Creating Safer, More Eco-Friendly Petrochemical Plants


A new algorithm developed by Texas A&M researchers can help engineers select optimal designs that maximize profit while lowering hazardous impacts.

Researchers at Texas A&M University have recently developed a more comprehensive mathematical framework that can help engineers at petrochemical plants to not only reduce production costs and increase economic gain, but also make these factories safer and more environmentally friendly.

The researchers said their new algorithm is a one-stop solution that can assist engineers in selecting the most optimal design for chemical processing units within their operating plants.

“The novelty of our algorithm is that it provides a sophisticated decision-making tool that can be used by project engineers to decide between competing designs for their chemical processing units,” said Prerna Jain, who worked in the Mary Kay O’Connor Process Safety Center as a graduate student at Texas A&M and is currently an engineer at an oil and gas company. “Our tool integrates data from potential equipment hazards, economic data, and more importantly, complex, man-machine interactions to generate a single numerical output. This number then points to a design that maximizes profit while still lowering environmental and hazardous impacts.”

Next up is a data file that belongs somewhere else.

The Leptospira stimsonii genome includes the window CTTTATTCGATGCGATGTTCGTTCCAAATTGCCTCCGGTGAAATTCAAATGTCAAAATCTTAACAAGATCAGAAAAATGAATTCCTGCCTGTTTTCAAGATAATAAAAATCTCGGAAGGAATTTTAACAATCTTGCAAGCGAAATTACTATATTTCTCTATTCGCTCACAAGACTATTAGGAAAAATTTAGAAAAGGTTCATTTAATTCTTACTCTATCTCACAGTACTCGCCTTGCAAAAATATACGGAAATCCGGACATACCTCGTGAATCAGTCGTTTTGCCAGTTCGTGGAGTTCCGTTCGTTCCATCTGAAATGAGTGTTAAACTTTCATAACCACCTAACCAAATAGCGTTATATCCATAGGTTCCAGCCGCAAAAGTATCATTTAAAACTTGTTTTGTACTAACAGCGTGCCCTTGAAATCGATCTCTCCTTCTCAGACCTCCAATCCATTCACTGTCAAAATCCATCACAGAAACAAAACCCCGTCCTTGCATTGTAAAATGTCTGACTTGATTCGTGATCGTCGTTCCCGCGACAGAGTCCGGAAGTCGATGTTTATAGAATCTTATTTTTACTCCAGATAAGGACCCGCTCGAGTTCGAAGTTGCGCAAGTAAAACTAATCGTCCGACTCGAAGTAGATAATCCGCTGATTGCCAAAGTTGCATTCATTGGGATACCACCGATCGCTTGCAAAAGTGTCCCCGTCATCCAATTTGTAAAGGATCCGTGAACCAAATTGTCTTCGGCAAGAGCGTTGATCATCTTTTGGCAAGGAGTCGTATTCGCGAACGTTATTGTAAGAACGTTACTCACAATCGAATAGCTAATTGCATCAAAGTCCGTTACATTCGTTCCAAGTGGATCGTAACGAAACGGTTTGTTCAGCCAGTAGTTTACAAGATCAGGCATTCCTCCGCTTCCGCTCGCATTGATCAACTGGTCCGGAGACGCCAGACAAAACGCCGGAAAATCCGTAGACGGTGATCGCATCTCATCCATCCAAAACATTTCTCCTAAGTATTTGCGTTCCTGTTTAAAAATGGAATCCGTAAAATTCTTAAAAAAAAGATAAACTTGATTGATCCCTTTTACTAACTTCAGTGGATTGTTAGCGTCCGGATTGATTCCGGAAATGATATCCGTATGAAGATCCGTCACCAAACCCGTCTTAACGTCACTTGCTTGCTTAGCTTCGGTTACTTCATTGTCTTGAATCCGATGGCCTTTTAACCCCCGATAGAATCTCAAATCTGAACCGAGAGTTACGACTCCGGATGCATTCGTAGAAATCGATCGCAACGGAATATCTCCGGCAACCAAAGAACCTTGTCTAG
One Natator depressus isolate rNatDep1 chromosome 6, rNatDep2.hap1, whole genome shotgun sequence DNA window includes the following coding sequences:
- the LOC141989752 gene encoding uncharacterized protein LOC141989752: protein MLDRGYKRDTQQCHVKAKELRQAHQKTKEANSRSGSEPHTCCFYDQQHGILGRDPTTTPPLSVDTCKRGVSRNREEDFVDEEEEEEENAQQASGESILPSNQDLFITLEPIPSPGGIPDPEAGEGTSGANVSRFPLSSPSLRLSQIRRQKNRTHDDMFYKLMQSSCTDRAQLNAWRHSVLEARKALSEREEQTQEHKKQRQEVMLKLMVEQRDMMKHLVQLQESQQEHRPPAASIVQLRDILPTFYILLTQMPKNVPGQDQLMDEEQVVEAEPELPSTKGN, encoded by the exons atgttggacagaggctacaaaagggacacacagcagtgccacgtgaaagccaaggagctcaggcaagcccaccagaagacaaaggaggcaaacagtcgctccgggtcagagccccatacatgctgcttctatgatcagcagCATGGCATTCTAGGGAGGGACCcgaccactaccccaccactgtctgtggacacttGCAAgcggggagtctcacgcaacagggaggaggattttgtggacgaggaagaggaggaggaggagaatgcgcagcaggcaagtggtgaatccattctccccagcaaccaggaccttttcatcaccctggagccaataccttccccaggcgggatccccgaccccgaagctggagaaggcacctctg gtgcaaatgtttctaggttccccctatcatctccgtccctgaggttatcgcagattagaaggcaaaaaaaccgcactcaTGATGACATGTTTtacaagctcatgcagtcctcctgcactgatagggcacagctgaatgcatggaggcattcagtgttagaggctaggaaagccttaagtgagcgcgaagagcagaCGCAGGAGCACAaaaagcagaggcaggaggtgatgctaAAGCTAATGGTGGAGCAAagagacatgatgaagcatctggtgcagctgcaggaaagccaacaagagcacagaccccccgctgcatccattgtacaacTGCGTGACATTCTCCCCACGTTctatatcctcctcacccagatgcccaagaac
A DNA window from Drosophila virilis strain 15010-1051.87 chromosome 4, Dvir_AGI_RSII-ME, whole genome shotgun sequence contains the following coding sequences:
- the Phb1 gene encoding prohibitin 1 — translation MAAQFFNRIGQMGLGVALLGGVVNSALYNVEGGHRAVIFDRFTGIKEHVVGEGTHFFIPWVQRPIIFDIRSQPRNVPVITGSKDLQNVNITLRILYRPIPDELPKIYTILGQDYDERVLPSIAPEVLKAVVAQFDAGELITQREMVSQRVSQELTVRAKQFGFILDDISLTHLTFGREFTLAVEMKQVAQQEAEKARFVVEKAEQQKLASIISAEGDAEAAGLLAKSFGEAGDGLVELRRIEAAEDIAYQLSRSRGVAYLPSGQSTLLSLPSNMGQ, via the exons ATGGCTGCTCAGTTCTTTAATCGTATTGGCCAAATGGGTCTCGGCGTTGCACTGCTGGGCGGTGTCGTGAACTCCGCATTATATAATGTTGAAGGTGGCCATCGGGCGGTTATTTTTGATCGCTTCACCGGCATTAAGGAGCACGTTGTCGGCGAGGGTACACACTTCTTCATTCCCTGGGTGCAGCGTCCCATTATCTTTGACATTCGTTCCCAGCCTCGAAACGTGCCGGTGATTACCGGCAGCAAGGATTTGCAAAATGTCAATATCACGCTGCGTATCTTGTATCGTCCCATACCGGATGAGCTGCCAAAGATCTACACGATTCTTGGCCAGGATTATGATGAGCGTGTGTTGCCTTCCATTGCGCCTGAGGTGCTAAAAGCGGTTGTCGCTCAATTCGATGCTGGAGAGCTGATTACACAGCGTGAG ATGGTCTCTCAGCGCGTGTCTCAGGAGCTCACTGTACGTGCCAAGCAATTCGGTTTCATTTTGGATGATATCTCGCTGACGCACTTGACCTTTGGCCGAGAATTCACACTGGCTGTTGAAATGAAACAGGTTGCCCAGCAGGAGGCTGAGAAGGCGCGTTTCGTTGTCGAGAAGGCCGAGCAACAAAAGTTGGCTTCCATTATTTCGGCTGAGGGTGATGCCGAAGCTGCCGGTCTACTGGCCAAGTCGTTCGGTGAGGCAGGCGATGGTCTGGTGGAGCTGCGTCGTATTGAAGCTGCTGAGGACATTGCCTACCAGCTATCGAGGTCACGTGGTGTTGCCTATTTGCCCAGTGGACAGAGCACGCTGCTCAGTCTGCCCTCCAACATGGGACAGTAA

An article on the research team’s findings was published in October in ACS Sustainable Chemistry and Engineering.

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